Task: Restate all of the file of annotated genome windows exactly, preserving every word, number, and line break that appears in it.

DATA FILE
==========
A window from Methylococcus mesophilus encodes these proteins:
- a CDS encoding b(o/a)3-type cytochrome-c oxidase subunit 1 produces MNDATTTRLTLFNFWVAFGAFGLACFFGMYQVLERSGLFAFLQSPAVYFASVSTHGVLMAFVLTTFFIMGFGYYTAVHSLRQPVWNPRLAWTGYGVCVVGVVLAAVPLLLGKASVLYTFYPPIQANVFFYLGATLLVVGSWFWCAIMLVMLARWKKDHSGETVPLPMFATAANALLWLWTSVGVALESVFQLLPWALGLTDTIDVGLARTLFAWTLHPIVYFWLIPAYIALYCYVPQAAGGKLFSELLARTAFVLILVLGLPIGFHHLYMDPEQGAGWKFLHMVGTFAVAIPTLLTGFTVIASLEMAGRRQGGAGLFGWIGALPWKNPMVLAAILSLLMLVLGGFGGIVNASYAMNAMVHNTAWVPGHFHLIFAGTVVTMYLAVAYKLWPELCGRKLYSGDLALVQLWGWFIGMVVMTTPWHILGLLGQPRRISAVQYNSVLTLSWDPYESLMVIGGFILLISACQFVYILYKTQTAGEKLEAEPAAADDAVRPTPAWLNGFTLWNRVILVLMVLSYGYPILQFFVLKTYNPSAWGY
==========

A window from Methylococcus mesophilus encodes these proteins:
- a CDS encoding b(o/a)3-type cytochrome-c oxidase subunit 1 produces MNDATTTRLTLFNFWVAFGAFGLACFFGMYQVLERSGLFAFLQSPAVYFASVSTHGVLMAFVLTTFFIMGFGYYTAVHSLRQPVWNPRLAWTGYGVCVVGVVLAAVPLLLGKASVLYTFYPPIQANVFFYLGATLLVVGSWFWCAIMLVMLARWKKDHSGETVPLPMFATAANALLWLWTSVGVALESVFQLLPWALGLTDTIDVGLARTLFAWTLHPIVYFWLIPAYIALYCYVPQAAGGKLFSELLARTAFVLILVLGLPIGFHHLYMDPEQGAGWKFLHMVGTFAVAIPTLLTGFTVIASLEMAGRRQGGAGLFGWIGALPWKNPMVLAAILSLLMLVLGGFGGIVNASYAMNAMVHNTAWVPGHFHLIFAGTVVTMYLAVAYKLWPELCGRKLYSGDLALVQLWGWFIGMVVMTTPWHILGLLGQPRRISAVQYNSVLTLSWDPYESLMVIGGFILLISACQFVYILYKTQTAGEKLEAEPAAADDAVRPTPAWLNGFTLWNRVILVLMVLSYGYPILQFFVLKTYNPSAWGY